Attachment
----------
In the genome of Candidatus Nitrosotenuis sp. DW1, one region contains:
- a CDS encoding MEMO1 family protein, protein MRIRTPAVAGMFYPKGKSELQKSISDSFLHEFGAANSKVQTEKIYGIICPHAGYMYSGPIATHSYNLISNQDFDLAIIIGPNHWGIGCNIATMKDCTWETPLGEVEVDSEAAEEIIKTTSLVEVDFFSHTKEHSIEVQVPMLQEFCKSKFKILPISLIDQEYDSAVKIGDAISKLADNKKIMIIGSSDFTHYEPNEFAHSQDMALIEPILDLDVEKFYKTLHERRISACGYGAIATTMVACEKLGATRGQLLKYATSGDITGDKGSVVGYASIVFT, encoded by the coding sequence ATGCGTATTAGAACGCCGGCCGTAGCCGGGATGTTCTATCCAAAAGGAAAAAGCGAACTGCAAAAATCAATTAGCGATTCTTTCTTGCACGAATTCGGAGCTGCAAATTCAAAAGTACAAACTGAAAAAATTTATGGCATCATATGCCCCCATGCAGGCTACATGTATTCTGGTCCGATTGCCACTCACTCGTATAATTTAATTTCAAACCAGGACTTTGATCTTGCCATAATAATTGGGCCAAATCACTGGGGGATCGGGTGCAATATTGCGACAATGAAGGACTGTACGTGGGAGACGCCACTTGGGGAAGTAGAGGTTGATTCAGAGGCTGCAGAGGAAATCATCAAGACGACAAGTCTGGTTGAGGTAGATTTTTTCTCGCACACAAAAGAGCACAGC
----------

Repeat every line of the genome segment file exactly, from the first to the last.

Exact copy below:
In the genome of Candidatus Nitrosotenuis sp. DW1, one region contains:
- a CDS encoding MEMO1 family protein, protein MRIRTPAVAGMFYPKGKSELQKSISDSFLHEFGAANSKVQTEKIYGIICPHAGYMYSGPIATHSYNLISNQDFDLAIIIGPNHWGIGCNIATMKDCTWETPLGEVEVDSEAAEEIIKTTSLVEVDFFSHTKEHSIEVQVPMLQEFCKSKFKILPISLIDQEYDSAVKIGDAISKLADNKKIMIIGSSDFTHYEPNEFAHSQDMALIEPILDLDVEKFYKTLHERRISACGYGAIATTMVACEKLGATRGQLLKYATSGDITGDKGSVVGYASIVFT, encoded by the coding sequence ATGCGTATTAGAACGCCGGCCGTAGCCGGGATGTTCTATCCAAAAGGAAAAAGCGAACTGCAAAAATCAATTAGCGATTCTTTCTTGCACGAATTCGGAGCTGCAAATTCAAAAGTACAAACTGAAAAAATTTATGGCATCATATGCCCCCATGCAGGCTACATGTATTCTGGTCCGATTGCCACTCACTCGTATAATTTAATTTCAAACCAGGACTTTGATCTTGCCATAATAATTGGGCCAAATCACTGGGGGATCGGGTGCAATATTGCGACAATGAAGGACTGTACGTGGGAGACGCCACTTGGGGAAGTAGAGGTTGATTCAGAGGCTGCAGAGGAAATCATCAAGACGACAAGTCTGGTTGAGGTAGATTTTTTCTCGCACACAAAAGAGCACAGC